A ’Footnote’ that takes center stage

Joseph Cedar’s latest work is a brilliant and audacious film that dramatizes an epic fight between a father and son over academic supremacy.

By
June 3, 2011 17:00
2 minute read.
Screenshot from Joseph Cedar's "Footnote."

Footnote_521. (photo credit: Courtesy)

Footnote was the big winner at the 22nd Ophir Awards, the prizes from the Israel Academy for Film, which were handed out at a ceremony in Haifa on Thursday night.

Footnote won the award for Best Picture, a particularly important prize since the winner is Israel’s official selection for a Best Foreign Language Film Oscar.

Footnote, which tells the story of a bitter rivalry between a father and son who are both Talmud scholars, brought its director a major prize earlier this year when writer/director Joseph Cedar took home the Best Screenplay Prize at the Cannes Film Festival.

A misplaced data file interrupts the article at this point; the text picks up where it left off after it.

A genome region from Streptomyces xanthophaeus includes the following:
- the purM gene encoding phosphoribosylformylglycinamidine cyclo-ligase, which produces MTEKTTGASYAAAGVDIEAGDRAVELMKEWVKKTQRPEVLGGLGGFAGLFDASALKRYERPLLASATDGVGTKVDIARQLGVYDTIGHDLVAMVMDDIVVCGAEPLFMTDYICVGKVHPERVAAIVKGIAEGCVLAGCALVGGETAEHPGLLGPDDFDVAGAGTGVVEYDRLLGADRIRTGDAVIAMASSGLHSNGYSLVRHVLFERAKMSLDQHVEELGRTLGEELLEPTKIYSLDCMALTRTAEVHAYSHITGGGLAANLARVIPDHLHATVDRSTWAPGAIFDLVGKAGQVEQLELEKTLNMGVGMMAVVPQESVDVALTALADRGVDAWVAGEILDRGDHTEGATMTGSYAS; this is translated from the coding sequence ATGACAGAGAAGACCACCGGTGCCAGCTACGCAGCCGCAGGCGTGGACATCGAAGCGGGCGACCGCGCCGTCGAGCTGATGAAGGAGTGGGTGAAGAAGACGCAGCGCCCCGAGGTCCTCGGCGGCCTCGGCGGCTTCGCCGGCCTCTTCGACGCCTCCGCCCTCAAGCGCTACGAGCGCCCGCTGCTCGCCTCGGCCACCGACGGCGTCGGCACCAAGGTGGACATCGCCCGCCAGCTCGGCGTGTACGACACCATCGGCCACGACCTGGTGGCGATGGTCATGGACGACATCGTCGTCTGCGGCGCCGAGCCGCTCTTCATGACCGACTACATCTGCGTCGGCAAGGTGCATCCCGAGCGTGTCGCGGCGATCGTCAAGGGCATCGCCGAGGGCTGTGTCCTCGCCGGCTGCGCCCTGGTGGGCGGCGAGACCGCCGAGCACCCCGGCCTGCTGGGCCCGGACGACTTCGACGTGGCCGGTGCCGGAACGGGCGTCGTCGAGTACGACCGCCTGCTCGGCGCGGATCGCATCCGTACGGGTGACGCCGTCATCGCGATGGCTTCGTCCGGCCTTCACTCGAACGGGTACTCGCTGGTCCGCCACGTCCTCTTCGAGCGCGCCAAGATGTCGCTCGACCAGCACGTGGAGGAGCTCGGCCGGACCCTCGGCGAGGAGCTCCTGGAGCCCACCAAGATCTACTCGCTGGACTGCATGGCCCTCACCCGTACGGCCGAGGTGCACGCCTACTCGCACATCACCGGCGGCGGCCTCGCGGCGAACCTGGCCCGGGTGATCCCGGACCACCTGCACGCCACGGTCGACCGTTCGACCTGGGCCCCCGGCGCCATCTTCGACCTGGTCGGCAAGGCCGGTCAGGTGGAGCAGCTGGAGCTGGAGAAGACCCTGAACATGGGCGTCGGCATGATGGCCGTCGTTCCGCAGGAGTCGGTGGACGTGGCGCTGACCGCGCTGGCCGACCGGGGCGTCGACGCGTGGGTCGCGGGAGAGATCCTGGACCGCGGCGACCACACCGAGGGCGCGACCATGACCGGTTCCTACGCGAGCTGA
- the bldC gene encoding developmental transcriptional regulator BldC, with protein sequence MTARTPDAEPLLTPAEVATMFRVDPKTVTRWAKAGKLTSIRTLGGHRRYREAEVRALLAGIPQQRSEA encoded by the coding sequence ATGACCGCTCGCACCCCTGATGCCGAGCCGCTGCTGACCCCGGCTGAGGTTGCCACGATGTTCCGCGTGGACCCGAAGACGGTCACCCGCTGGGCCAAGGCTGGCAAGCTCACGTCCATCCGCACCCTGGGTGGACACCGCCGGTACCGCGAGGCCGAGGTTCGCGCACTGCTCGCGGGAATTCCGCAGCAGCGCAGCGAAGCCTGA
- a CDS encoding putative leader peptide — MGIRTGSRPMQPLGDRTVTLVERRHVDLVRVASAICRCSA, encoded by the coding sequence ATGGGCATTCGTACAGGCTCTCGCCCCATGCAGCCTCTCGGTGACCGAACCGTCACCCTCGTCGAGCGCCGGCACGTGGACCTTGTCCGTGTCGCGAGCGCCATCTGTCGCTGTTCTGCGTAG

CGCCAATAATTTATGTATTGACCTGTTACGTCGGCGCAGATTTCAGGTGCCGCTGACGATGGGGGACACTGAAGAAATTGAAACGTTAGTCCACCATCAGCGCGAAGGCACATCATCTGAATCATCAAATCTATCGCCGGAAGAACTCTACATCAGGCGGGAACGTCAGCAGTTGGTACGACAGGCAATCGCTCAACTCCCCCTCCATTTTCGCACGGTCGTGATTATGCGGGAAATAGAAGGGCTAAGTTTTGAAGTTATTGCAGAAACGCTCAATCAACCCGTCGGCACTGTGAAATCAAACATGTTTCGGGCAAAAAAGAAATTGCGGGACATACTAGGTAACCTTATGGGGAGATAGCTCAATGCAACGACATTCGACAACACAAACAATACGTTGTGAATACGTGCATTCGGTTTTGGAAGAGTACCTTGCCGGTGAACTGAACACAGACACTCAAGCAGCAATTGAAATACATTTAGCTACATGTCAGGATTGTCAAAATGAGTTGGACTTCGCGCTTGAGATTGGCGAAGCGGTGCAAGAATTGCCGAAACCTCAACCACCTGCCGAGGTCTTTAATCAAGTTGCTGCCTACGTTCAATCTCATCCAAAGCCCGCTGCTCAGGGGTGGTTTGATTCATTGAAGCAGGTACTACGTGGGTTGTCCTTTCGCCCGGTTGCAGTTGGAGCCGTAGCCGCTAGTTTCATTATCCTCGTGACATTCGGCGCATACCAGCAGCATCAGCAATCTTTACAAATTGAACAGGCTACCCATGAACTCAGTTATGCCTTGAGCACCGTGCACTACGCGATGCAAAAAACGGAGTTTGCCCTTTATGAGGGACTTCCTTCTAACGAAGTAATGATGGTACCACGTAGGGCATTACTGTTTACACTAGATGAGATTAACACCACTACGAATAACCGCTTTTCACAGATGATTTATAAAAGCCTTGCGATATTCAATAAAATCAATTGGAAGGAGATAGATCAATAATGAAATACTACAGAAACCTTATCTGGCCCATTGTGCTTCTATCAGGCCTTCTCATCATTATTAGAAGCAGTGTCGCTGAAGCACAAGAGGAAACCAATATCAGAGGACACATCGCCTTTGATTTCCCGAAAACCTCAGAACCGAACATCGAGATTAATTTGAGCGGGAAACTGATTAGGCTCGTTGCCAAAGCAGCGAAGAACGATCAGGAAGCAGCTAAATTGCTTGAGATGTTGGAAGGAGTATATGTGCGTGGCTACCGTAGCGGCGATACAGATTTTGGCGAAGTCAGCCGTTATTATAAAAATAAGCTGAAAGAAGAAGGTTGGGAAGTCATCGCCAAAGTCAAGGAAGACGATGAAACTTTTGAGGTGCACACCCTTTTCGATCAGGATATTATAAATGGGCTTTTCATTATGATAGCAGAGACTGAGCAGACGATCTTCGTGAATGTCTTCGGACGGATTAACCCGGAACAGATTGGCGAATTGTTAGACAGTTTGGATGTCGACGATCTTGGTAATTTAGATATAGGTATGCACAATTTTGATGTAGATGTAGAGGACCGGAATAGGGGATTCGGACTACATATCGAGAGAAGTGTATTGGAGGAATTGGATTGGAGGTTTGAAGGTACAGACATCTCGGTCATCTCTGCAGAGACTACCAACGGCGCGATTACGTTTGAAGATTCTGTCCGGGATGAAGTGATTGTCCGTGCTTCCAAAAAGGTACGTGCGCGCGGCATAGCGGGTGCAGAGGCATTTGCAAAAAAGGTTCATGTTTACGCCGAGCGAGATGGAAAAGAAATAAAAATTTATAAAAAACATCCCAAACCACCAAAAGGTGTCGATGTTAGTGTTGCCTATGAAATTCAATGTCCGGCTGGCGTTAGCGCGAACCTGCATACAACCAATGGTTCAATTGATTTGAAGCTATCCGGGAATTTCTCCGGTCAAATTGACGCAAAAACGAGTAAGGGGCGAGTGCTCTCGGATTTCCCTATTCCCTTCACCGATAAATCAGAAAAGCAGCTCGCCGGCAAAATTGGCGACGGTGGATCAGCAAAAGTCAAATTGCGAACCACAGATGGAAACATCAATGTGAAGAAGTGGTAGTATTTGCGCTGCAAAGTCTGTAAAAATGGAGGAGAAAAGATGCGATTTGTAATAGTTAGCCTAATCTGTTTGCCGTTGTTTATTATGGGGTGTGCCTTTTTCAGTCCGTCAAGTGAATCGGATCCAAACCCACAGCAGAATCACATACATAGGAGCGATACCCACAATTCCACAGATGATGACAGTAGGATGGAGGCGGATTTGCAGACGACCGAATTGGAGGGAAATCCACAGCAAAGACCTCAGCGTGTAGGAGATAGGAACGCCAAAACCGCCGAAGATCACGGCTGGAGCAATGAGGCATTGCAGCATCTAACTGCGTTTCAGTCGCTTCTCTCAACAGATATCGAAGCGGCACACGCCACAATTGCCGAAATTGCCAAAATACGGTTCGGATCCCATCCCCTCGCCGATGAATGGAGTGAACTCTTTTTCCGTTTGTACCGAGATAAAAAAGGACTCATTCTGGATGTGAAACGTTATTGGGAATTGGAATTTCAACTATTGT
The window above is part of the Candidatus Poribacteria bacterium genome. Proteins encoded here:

At the Ophirs this year, he won Best Director and Best Screenplay.

Footnote was nominated for 13 Ophir Awards – more than any other film – and won nine of them.

In the acting categories, two actresses who played tormented sisters of Moroccan descent in Marco Carmel’s My Lovely Sister, won Best Actress (Evelyn Hagoel) and Best Supporting Actress (Reymonde Amsallem).

In the Best Actor category, Shlomo Bar Aba in Footnote edged out Sasson Gabai in Restoration. And Bar Aba’s costar, Lior Ashkenazi, won Best Supporting Actor for his role as Bar Aba’s son.

Oscar watchers will have to wait until January to find out whether Israel will get another Best Oscar nomination.


From 2008 to 2010, three Israeli films – Cedar’s Footnote, Waltz with Bashir and Ajami – received Best Foreign Language Film Oscar nods.

One thing is certain – Cedar is now the Academy’s favorite director. His previous films, Time of Favor (2000) and Campfire (2004), won the Ophir Award for Best Picture.

His 2007 film, Beaufort, also got the chance to represent Israel at the Oscars when it turned out the Ophir winner, The Band’s Visit, had too much English dialogue to qualify for that category.

In any case, the prize for Footnote caps a strong year for the Israeli film industry, one in which its films competed, and won, at dozens of international film festivals.


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